To Dump Or Not Dump - Page 4 - Escape Trailer Owners Community

Go Back   Escape Trailer Owners Community > Escape Tech > Problem Solving | Owners helping each other
Click Here to Login
Reply
 
Thread Tools Display Modes
 
Old 08-30-2015, 10:21 PM   #31
Senior Member
 
BCnomad's Avatar
 
Join Date: Aug 2014
Location: O town, British Columbia
Trailer: 2014 Escape 21 "Lightning"
Posts: 1,327
^^ thats why I dont really pay attention to the gauge much...more the days that pass.
__________________

__________________
When you look for advice, make sure it's from someone towing your trailer, in your backyard, with the same expectations
BCnomad is offline   Reply With Quote
Old 08-30-2015, 10:30 PM   #32
Senior Member
 
gbaglo's Avatar
 
Join Date: Oct 2008
Location: North Vancouver, British Columbia
Trailer: 2009 Escape 17B - "Toad". '08 Toyota RAV4 V6
Posts: 10,729
Years ago, Omni magazine did a photo feature. Beautiful photographs of broccoli, eggs and such natural foods, with the list of the chemical components that they are made of.
__________________

__________________
2009 Escape 17B "Toad"
2008 Toyota RAV4 V6 Sport
North Vancouver, British Columbia

What happens to the hole when the cheese is gone?
- Bertolt Brecht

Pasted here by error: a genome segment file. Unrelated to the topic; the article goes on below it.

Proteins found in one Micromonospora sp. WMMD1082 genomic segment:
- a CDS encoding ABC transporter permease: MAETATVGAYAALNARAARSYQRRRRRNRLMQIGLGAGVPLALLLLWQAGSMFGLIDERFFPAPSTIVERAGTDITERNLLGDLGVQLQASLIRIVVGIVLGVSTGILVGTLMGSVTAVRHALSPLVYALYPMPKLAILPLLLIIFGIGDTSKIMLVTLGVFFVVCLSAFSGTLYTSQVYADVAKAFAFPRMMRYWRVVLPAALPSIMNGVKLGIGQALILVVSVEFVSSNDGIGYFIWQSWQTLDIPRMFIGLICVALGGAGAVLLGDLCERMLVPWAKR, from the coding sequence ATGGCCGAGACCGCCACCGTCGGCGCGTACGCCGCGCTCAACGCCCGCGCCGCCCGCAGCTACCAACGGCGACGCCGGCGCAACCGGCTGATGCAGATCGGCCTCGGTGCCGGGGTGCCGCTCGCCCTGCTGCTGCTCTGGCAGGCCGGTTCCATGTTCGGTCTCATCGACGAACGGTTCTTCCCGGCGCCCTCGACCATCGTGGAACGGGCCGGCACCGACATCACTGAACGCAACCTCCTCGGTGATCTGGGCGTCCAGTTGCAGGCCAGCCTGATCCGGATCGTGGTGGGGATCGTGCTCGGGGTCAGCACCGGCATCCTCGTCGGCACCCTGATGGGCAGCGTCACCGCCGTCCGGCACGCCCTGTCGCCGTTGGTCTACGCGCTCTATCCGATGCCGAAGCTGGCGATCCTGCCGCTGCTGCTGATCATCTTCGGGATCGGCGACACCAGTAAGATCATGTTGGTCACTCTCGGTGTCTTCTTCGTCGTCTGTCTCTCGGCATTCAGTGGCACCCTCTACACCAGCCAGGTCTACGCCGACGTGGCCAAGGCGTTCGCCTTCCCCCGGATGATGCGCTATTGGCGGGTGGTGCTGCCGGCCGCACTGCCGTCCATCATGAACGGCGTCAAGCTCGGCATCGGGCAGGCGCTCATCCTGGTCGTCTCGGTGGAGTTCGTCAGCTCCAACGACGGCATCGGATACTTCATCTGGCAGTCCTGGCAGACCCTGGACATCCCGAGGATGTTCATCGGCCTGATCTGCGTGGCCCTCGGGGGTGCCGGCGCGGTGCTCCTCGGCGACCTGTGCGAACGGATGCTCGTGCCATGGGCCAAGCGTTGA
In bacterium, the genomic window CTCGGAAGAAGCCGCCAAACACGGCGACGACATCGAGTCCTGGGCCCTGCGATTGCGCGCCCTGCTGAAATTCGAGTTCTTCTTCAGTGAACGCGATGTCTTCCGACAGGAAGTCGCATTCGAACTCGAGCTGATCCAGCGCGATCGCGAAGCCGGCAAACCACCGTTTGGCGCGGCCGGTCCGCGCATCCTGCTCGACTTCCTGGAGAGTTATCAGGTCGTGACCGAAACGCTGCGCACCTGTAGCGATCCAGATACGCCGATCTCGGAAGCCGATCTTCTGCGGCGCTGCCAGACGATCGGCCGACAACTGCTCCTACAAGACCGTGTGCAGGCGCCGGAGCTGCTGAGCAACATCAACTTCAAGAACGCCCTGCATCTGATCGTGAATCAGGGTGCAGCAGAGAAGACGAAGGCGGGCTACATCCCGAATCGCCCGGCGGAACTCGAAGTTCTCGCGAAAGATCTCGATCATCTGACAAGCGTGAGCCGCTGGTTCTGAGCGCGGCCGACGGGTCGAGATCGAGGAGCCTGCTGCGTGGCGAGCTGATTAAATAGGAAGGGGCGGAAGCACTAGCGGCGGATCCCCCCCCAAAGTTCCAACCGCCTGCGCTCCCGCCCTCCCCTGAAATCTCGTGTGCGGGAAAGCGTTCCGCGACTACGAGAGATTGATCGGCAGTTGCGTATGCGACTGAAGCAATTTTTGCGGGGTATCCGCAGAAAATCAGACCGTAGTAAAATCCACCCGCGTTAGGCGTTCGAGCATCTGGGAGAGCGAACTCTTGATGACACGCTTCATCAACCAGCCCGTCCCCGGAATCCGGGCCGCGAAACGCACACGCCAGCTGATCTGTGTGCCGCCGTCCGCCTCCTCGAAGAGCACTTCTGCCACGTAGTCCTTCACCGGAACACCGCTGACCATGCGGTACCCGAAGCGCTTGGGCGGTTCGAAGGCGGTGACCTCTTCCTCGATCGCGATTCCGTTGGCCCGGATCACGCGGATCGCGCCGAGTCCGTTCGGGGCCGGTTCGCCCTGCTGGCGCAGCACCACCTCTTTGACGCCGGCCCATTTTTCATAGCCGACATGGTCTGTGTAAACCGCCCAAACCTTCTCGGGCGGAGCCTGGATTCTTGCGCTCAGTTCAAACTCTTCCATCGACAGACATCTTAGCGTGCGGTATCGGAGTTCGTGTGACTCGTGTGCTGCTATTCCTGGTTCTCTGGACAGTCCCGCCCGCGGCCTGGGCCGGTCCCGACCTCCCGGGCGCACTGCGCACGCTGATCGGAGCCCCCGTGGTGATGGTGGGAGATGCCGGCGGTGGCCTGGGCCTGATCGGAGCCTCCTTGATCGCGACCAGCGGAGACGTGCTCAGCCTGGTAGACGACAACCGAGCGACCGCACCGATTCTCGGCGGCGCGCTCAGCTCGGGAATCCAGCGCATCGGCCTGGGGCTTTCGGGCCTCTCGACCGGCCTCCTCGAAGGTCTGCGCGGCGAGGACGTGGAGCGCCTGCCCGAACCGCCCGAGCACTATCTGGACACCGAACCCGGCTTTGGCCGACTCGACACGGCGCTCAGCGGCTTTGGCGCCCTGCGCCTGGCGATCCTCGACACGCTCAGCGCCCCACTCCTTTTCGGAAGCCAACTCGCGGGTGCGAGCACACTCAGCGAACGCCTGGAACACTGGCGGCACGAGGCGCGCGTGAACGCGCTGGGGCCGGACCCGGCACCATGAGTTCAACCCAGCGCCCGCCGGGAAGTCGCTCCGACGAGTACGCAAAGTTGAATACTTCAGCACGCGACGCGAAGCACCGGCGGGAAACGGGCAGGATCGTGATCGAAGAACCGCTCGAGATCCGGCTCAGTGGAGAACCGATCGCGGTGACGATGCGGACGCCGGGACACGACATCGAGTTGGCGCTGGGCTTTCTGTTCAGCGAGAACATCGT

gbaglo is offline   Reply With Quote
Old 08-30-2015, 10:37 PM   #33
Senior Member
 
Join Date: Mar 2013
Location: none, Washington, D.C.
Trailer: None
Posts: 1,071
Quote:
Originally Posted by gbaglo View Post
Every part of this earth is made of chemicals. Geo method is chemicals.
I think the problem is usually chunks of TP getting hung up on the sensor probe.
We use the geo method and it has worked quite well for us . We have encountered campgrounds that will not allow you to use their dump station if you have added commercial chemical treatments to your holding tanks . I asked why the ban on chemically treated waste and was told that the chemically treated waste had to be treated in a different manner than nontreated waste and was more costly to dispose of.
steve dunham is offline   Reply With Quote
Old 08-30-2015, 10:55 PM   #34
Senior Member
 
gbaglo's Avatar
 
Join Date: Oct 2008
Location: North Vancouver, British Columbia
Trailer: 2009 Escape 17B - "Toad". '08 Toyota RAV4 V6
Posts: 10,729
Peculiar. Given that poop itself consists of chemicals.
I'm curious how they assess the contents of the black tank so that they can ban "chemicals".
__________________